Superlative. Comparative. Relative. Most of us want  (at least there is good enough intent!) to do good work and over a period of time how that transmits to average and below remains an unsolved mystery. Have we ever started out saying; ” Let’s do some Great Work “? No one came into the profession thinking ‘I really want to produce work that’s a bit meh, a bit vanilla, that makes no impact on the world and sinks without a trace.’ So how come we don’t see brave creative work that often? The occasional breakthrough shines like a lighthouse across a lacklustre sea of work that is often undeniably boring, weirdly familiar or just more than a little disappointing.


So how is the end game playing out? It’s a whole new world out there. Recession or no recession- there is a perennial pressure on budgets and jobs. The ‘always on shifting media landscape and the move from broadcasting messages to managing conversations. The balancing of brand, ROI and an increasing reliance on data and metrics. There is safety in numbers (metrics reloaded!). Data is the new oil. And that too is now old hat. And how! All of these things have stitched together a sinister conspiracy in the last 10 years or so and made it more difficult for creatively brave work to ever see the light today(with some exceptions of course).  It takes real balls for a client, or an agency, to take a leap of faith in this climate. Till then, it’s a lip of fate! And sealed at that. ‘ Faith accompli ‘ anyone?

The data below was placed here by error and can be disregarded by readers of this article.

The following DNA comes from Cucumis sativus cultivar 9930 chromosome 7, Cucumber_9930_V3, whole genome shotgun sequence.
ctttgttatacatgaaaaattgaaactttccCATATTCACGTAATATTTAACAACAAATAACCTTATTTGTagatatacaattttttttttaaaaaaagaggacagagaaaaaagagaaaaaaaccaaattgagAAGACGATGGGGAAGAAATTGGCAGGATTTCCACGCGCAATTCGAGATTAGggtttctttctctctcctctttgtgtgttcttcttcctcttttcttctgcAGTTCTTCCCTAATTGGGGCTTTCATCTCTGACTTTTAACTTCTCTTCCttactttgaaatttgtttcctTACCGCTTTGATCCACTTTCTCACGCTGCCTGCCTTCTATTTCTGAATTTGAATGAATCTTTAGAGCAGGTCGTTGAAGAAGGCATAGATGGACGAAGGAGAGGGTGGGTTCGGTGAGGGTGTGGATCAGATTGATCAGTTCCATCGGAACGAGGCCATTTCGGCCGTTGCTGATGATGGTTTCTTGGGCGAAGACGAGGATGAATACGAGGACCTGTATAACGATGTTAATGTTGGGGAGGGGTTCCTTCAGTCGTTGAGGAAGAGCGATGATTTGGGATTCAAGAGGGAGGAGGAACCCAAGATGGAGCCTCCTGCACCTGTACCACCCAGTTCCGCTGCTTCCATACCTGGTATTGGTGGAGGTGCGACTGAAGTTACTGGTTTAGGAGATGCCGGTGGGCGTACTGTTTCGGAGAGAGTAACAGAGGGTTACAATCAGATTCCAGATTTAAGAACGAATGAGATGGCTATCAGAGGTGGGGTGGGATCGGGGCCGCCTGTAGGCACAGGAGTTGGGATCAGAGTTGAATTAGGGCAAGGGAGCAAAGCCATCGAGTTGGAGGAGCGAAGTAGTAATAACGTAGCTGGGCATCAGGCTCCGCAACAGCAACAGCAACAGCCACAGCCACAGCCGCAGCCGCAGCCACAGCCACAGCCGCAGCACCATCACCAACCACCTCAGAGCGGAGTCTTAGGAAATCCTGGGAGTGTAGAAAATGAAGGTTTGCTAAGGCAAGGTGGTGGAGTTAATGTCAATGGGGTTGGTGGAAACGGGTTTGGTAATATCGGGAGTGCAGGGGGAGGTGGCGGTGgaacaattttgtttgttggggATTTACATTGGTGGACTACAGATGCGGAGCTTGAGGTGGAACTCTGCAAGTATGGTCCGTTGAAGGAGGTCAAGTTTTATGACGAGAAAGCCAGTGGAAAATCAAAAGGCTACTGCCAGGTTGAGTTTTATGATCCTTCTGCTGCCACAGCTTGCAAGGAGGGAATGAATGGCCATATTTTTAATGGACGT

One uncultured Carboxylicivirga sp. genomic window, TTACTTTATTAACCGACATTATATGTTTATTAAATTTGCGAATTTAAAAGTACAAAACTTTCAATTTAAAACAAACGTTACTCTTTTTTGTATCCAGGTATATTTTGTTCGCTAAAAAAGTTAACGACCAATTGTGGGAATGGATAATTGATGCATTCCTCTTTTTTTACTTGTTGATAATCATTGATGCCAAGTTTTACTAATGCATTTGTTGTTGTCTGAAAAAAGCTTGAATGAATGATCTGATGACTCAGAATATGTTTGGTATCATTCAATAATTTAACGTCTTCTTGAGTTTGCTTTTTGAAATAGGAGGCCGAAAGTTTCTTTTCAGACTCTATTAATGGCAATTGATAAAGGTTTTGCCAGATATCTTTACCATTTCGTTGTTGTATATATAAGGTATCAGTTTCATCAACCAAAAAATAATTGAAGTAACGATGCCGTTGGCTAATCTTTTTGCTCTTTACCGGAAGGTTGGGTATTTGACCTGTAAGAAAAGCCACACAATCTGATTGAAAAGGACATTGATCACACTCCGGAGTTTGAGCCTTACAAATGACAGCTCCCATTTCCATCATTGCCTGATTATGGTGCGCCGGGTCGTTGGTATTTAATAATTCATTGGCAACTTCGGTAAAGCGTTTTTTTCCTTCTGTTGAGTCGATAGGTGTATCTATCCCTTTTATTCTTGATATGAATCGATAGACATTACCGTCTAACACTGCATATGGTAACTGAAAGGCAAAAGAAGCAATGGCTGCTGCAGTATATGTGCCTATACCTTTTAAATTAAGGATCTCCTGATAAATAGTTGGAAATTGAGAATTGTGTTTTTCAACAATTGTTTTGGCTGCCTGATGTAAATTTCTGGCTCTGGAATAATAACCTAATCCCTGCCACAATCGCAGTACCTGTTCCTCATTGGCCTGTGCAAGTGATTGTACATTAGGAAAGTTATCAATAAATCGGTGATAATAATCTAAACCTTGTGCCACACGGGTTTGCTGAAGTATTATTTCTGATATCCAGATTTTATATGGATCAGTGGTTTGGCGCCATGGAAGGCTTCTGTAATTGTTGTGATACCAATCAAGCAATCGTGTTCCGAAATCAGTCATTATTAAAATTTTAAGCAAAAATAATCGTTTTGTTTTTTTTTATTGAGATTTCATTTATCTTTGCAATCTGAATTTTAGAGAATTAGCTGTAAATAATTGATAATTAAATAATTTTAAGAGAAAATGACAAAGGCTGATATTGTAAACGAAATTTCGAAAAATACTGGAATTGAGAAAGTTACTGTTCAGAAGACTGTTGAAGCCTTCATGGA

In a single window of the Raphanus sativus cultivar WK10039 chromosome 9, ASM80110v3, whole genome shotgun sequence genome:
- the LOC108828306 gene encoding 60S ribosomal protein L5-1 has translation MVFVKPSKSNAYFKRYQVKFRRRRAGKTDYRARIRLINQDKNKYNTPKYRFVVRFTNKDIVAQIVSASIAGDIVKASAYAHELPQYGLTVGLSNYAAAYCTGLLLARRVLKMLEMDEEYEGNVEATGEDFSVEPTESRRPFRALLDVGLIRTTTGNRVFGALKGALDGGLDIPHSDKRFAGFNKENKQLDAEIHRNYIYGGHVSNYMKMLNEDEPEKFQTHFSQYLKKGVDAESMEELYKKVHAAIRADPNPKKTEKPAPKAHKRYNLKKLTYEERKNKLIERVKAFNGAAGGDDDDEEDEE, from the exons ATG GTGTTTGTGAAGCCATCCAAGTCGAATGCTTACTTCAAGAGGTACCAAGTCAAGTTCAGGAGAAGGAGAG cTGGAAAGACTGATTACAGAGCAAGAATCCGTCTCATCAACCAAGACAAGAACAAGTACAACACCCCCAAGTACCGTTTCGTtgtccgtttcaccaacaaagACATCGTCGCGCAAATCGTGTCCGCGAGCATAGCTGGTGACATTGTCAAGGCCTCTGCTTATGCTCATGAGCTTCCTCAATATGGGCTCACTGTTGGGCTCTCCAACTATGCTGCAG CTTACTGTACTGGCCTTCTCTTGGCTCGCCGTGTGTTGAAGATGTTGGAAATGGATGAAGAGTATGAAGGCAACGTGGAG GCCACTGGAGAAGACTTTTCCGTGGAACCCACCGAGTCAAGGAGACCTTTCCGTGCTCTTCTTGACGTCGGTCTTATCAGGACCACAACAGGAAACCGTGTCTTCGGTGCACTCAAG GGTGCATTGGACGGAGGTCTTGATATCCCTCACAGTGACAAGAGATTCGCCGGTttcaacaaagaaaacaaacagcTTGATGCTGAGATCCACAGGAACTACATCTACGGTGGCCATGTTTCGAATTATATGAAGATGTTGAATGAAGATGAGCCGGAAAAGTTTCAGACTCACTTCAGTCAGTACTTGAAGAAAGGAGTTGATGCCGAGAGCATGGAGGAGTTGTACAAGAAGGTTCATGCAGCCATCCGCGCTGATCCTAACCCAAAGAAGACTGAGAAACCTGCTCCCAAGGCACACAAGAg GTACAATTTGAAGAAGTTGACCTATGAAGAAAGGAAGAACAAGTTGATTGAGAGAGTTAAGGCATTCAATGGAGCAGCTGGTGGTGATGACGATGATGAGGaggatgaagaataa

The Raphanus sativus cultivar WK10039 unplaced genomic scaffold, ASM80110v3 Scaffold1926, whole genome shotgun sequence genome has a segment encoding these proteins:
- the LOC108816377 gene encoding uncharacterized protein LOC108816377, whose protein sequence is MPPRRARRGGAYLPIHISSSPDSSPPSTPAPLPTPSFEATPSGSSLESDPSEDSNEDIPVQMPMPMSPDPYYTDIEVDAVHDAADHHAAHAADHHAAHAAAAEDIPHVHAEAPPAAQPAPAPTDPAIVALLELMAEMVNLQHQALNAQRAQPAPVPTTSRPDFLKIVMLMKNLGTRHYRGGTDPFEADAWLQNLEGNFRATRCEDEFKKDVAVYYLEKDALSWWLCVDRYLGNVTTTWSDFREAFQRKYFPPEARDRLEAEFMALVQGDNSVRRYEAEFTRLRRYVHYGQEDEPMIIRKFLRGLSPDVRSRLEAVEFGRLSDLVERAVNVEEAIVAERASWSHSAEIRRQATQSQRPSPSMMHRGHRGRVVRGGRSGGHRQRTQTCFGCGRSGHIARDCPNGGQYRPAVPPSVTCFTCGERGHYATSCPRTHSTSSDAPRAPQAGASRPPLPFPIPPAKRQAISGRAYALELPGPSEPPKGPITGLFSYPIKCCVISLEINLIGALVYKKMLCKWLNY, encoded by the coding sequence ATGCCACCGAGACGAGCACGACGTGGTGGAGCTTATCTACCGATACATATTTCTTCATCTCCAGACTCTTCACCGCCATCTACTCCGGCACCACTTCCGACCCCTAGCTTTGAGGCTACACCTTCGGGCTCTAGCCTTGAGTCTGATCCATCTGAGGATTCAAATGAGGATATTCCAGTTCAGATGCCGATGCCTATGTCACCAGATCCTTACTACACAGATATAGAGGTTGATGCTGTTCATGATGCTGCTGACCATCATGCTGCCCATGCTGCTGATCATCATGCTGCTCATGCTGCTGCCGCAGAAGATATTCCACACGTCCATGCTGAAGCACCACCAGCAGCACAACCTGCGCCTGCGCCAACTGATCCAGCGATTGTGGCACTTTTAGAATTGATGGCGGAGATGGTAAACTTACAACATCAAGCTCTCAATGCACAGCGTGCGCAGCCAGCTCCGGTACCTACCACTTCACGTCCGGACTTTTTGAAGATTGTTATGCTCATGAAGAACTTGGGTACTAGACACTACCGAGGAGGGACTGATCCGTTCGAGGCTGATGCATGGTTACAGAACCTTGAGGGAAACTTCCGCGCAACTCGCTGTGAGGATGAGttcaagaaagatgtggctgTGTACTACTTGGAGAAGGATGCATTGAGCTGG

Where does the skull drudgery end? What can be done? Selling creatively brave ideas requires an ability to promote the safety of risky situations (don’t miss the contradiction here), psychological management skills and a client that can hold their nerve (while letting go of her purse strings!). Sometimes you have to help hold it for them.

This situation provides both agency and the client an absolutely perfect platform to do creative tango. So here is the brief(in vest in it!): Depart from norm(it’s the mandatory new normal, so no big deal), break free from convention whilst remaining true to creating lasting campaign impact and brand recall. Surprise, delight, coerce, intimidate, purposefully provoke, question and come back to do more of the same. The brain remembers only what it least expects. So, deliver the unexpected. Don’t just hand hold the client, hold her heart and get to your customers’ soul in the process. That soul stirring exercise should be your sole purpose.


USP(Unique Selling Proposition) is passe, dead and buried. The time is about creating UFP( Unique Feeling Proposition). 


WANTED: Creative Bravehearts. On both sides. Ready to take the leap?